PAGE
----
Shoko Mimura, Owner of Kigurumi Shop, summed up his decision to go with BigCommerce over a self-hosted solution when his business started growing:

“A self-hosted platform initially appealed to us because of the customization options and low upfront cost. However, I knew firsthand that self-hosting requires a lot of effort to run smoothly, especially after adding plugins and customizations and we lacked the resources for that.

“I decided that transferring to a software-as-a-service (SaaS) platform would allow us to outsource the ecommerce development portion of our business, allowing us to instead focus on branding, customer experience and marketing.”

If the idea of self-hosted hasn’t scared you away yet, here are a few shopping carts worth considering:

  • WooCommerce
  • PrestaShop
  • OpenCart

Why Do You Need Shopping Cart Software? 

If you want to start an ecommerce business, the ability to accept transactions is, obviously, a must. In the earliest days of ecommerce, developers had to build bespoke software for every store. Now, a broad spectrum of types of software help to support secure online transactions, with a wide array of capabilities and features — even including plugins that can add commerce functionality to an existing website.

You may also want additional functionality from your shopping cart solution to help you:

  • Simplify marketing. Built-in SEO and easy optimization allow online stores to rank higher in organic search for increased discovery and lower customer acquisition costs.
  • Automate shipping and taxes. Some shopping cart software options offer functionality for printing shipping labels, calculating sales taxes based on customer location and sending notification emails to customers.
  • Manage products. From SKUs and variations (size, color, quantity) to product names and images, shopping cart software allows an online store manager to get a high-level view or drill down to the specifics without any technical knowledge required.
  • Manage customer information and orders. Managing an order from inception to delivery is crucial to the success of any business. Shopping cart software software lets you filter by customer, check order status, and make changes on the fly. Integrations with email platforms provide another medium for managing customer communications.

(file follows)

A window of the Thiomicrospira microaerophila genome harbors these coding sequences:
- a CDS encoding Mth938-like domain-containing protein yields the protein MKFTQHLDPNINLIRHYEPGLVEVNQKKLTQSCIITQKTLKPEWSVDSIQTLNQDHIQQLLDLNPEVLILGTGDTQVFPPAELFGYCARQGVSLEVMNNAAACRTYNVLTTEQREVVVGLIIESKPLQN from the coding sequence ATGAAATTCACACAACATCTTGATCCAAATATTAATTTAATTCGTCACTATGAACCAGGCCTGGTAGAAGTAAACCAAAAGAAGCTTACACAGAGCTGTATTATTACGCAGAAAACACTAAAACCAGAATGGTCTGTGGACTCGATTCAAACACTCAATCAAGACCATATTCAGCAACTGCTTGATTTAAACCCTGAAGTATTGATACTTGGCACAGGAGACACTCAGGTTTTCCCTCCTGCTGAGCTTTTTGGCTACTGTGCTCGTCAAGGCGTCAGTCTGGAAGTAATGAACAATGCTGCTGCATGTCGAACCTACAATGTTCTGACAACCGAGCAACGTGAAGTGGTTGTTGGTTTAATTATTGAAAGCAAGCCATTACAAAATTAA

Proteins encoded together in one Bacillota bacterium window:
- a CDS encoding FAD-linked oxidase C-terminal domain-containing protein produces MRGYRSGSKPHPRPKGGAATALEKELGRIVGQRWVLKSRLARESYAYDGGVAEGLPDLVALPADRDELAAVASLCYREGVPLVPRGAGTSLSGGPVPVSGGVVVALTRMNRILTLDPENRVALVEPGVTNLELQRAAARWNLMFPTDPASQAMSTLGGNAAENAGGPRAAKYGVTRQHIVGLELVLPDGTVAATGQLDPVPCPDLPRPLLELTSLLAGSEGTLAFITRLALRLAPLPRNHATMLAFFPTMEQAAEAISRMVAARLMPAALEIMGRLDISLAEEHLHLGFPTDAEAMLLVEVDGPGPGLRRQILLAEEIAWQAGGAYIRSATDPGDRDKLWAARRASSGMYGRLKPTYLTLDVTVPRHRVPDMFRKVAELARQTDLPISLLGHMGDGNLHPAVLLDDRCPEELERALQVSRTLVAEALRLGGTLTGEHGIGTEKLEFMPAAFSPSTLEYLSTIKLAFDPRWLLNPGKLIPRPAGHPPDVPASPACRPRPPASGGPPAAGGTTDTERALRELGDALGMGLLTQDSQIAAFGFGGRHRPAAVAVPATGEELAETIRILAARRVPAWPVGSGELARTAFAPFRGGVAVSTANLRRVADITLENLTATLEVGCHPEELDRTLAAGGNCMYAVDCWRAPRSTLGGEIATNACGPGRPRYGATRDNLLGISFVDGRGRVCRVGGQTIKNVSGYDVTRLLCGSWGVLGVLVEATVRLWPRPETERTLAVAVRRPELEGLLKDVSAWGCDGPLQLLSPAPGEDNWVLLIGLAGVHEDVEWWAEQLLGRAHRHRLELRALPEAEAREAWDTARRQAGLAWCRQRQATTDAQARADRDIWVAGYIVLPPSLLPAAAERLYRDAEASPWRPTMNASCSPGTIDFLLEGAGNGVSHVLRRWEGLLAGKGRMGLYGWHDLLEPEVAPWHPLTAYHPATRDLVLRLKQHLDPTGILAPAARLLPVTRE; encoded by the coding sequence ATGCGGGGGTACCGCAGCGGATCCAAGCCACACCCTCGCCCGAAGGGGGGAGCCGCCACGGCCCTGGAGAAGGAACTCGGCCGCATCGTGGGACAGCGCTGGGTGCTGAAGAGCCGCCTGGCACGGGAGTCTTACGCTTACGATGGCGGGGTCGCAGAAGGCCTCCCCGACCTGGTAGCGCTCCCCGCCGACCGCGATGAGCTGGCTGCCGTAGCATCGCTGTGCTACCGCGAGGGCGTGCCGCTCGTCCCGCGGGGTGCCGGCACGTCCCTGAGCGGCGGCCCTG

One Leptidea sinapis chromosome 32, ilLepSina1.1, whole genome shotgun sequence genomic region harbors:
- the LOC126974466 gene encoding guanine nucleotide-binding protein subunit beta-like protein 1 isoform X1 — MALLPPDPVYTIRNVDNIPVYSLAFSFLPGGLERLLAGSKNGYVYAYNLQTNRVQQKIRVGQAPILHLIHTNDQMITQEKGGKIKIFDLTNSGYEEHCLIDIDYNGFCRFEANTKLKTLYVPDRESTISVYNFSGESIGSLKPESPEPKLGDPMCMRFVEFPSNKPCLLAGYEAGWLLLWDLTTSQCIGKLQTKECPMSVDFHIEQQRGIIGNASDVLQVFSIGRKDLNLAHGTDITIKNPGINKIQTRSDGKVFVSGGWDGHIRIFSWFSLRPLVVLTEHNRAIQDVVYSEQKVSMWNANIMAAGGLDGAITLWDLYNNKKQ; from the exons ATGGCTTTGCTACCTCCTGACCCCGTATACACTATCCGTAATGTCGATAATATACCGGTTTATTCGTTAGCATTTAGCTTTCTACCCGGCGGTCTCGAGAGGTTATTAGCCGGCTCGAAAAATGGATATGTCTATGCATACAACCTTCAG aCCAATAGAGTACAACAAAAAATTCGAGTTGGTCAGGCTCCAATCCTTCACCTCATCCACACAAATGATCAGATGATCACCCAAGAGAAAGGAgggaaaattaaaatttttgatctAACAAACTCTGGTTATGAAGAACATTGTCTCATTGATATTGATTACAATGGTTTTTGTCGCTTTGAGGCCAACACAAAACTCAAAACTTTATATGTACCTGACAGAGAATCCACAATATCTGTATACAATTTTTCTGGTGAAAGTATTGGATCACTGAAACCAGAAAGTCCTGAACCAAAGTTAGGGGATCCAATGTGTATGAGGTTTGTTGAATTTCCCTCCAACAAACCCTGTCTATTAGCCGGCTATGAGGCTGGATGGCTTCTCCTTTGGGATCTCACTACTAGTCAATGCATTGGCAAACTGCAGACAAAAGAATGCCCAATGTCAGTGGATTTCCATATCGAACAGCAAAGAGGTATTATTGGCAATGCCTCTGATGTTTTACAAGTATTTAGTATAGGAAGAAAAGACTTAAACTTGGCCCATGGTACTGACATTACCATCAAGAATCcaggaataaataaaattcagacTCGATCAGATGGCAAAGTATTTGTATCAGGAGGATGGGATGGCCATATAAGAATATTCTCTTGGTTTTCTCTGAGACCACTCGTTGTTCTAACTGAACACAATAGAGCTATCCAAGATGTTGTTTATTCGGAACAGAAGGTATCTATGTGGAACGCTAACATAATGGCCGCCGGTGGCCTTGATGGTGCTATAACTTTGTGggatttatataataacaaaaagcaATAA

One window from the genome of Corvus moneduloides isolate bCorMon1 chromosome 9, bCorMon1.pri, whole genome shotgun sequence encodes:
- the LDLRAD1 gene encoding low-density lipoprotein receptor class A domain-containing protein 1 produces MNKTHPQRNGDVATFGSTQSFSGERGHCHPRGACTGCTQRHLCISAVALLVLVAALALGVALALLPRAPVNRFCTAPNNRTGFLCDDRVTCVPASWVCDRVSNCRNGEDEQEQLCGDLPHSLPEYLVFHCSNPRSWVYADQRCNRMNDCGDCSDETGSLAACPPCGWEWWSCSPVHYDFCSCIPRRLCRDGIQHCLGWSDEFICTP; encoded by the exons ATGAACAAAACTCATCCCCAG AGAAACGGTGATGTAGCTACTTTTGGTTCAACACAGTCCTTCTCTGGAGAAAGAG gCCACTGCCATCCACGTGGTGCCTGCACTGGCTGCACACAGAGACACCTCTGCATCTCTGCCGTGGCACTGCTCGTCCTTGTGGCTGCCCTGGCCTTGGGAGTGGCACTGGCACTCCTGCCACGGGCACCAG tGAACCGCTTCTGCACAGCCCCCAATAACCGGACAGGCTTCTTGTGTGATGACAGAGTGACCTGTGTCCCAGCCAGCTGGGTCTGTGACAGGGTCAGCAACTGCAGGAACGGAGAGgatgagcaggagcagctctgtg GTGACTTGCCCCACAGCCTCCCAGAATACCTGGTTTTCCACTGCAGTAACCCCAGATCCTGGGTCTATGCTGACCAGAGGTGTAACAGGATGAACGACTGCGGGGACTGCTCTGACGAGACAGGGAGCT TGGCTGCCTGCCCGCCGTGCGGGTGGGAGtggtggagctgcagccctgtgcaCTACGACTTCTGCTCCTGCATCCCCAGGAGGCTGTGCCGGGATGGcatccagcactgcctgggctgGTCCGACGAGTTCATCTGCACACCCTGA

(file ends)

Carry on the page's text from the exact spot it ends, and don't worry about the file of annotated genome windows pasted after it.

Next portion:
• Integrate back-end systems. If you also run brick-and-mortar operations, you can integrate data from your point-of-sale systems and online storefront to gain a holistic view of customers’ shopping behaviors and inventory in real time. Use the resulting insights to boost loyalty and personalize your marketing
  • Remain in compliance. Keep your financial data neatly stacked for audits and mitigate compliance risks associated with non-secure payment processing or data misuse according to regulations like GDPR.
  • Enable extra features. Apart from checkout, most solutions also include both native and third-party features, such as cart abandonment recovery (native with BigCommerce), discounts and an array of pre-built and custom integrations with other business systems (CRM, shipping and logistics providers, on-demand manufacturing platforms and more).

4 Shopping Cart Software Features You Need 

Whether you are shopping for a SaaS ecommerce solution or a self-hosted shopping cart product, make sure that your choices meet these four criteria. 

1. Secure and PCI compliant.

Online stores are an attractive target for hackers, and the move to shopping online during the pandemic made it an even more attractive venture. 

American online shoppers lost over $35.07 million to COVID-related fraud since the start of 2020.  

Since a shopping cart is a critical component for processing sensitive customer data, it must be secure. When assessing different types of shopping cart solutions, ensure that it has: